Take an hour and do something valuable – host an hour of code in your neighborhood – maybe at the library? – for seniors, a scout troop – be creative!  Teaching is powerful and, if you’ve never had a chance to do it before, brings you rewards that you’ll not anticipate – and a sense of accomplishment that you’ve really contributed something amazing towards a Smarter Planet!

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SolaRoad in Krommenie, the Netherlands, will be the world’s first cycle path with embedded solar panels. Around 2,000 cyclists ride its two lanes on an average day. Solar panels embedded in the cycle path near Amsterdam could generate enough electricity to power three houses, with potential to extend the technology to roads.

Wouldn’t it be nice if our roads act like solar panels? And if we could drive our vehicles with the solar power generated by this? That was the brainchild of the developers at SolaRoad and what led to the first solar cycle path.

blog SolaRoad

What kernel of an idea do you have that will revolutionize the way we live in this world?


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There are so many places to turn for information in our society.  Squiggles of light and pixels and flat screens have taken over the places which used to be occupied by musty, dusty tomes of the ‘archaic’ printed page.  While the storage capacity of a Nook or Kindle is greater than the average bookshelf, the preservation of the material that made up those bound volumes is a passion for scholars and bibliophiles alike.

This very interesting melding of laboriously documented printed texts into a digital format will allow them to be shared with an audience not planning a trip to the mountains of Tibet.  There are many who value these teachings and wish to imbibe of the knowledge regardless of their geographical limitations…

Read about the Tibetan eText Repository by clicking the logo:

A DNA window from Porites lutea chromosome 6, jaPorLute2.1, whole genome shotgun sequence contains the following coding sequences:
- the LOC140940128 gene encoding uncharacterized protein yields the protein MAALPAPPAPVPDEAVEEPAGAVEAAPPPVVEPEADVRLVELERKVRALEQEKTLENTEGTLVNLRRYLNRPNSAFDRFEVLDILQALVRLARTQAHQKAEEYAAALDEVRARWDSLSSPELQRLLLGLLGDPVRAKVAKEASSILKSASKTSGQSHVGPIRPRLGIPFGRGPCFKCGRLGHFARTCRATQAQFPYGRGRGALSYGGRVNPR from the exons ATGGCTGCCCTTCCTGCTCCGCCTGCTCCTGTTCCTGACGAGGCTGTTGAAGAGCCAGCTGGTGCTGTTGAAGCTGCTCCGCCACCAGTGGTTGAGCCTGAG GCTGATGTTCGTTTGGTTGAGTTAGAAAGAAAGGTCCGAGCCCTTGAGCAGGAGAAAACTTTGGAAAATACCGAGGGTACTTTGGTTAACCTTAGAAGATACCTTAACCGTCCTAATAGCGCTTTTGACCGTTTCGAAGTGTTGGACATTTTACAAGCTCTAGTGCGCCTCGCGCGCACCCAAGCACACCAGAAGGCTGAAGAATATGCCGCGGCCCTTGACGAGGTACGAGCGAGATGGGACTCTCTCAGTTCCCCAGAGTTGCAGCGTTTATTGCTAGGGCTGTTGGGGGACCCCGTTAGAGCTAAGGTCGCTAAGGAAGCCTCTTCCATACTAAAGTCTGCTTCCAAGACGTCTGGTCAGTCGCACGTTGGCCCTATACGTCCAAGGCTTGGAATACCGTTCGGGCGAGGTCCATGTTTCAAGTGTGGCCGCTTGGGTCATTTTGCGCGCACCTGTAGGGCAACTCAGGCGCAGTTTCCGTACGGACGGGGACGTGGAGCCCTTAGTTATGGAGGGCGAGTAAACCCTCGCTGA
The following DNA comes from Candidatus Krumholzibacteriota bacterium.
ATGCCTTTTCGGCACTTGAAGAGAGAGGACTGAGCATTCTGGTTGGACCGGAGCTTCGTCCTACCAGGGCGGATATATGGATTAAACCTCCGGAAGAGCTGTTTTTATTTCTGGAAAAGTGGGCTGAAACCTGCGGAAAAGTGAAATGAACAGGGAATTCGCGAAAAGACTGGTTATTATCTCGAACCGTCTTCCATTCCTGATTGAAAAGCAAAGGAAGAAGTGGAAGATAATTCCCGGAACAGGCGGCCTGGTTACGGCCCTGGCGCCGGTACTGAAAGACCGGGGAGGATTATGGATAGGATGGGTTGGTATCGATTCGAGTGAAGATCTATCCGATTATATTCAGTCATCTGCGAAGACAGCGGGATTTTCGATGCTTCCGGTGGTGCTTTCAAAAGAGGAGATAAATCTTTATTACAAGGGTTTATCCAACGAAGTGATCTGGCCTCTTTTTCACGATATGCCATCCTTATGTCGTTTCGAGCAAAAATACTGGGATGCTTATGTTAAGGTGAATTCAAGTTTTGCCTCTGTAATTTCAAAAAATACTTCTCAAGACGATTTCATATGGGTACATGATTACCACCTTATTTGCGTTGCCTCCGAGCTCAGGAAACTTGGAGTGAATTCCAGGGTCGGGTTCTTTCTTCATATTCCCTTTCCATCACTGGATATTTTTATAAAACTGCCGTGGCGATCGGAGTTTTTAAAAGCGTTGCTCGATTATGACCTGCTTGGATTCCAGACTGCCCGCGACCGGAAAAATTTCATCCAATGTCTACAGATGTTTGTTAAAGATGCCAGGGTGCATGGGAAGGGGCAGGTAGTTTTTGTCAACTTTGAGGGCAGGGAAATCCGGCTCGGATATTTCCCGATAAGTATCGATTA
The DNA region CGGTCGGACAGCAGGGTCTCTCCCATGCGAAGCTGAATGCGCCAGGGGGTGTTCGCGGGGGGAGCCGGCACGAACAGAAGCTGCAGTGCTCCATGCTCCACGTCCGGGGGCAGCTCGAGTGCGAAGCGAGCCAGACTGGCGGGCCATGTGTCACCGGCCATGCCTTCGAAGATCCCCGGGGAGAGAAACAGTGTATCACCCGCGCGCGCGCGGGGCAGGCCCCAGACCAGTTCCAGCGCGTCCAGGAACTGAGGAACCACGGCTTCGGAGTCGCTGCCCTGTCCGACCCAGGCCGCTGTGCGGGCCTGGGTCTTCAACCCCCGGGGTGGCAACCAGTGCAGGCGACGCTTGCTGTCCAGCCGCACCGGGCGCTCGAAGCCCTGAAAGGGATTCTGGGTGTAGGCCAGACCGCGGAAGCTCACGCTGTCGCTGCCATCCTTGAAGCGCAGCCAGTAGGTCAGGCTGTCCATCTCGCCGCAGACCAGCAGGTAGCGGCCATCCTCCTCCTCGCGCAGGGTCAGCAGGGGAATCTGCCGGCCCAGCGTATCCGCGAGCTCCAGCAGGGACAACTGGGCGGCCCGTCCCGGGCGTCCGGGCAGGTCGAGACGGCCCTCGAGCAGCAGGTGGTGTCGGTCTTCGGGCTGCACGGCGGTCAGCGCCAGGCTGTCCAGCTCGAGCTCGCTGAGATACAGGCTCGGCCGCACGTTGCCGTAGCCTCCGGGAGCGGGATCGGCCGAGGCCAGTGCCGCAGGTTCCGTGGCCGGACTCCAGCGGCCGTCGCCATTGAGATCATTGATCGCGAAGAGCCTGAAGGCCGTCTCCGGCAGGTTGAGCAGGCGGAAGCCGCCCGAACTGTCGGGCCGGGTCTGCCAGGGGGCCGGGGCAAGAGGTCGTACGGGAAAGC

TBRC logo


It is fitting that the old and the new come together in harmony…as stated in TBRC’s Mission statement:

To preserve and share the Tibetan literary heritage through the union of technology and scholarship.

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Once again, I get to report that the textile industry is really making the investment into sustainable products. Just announced, CRAiLAR Flax is the first sustainable natural fiber with the potential to revolutionize the textile industry.

From the farms where the flax is grown to the mills where it’s spun into yarn, CRAiLAR Flax Fiber drastically reduces chemical and water usage. In fact, CRAiLAR was designated as a 100% BioPreferred® product by the USDA in April 2012. That clean record from dirt to shirt concludes with fabrics that are indistinguishable from cotton, while helping to prevent a cycle of environmental harm.

From this……

blog flax

to this….

blog linens

                                                                                                                                                                     but more sustainably.

I won’t look at a formally set table in the same way again after learning about this new technology, how about you?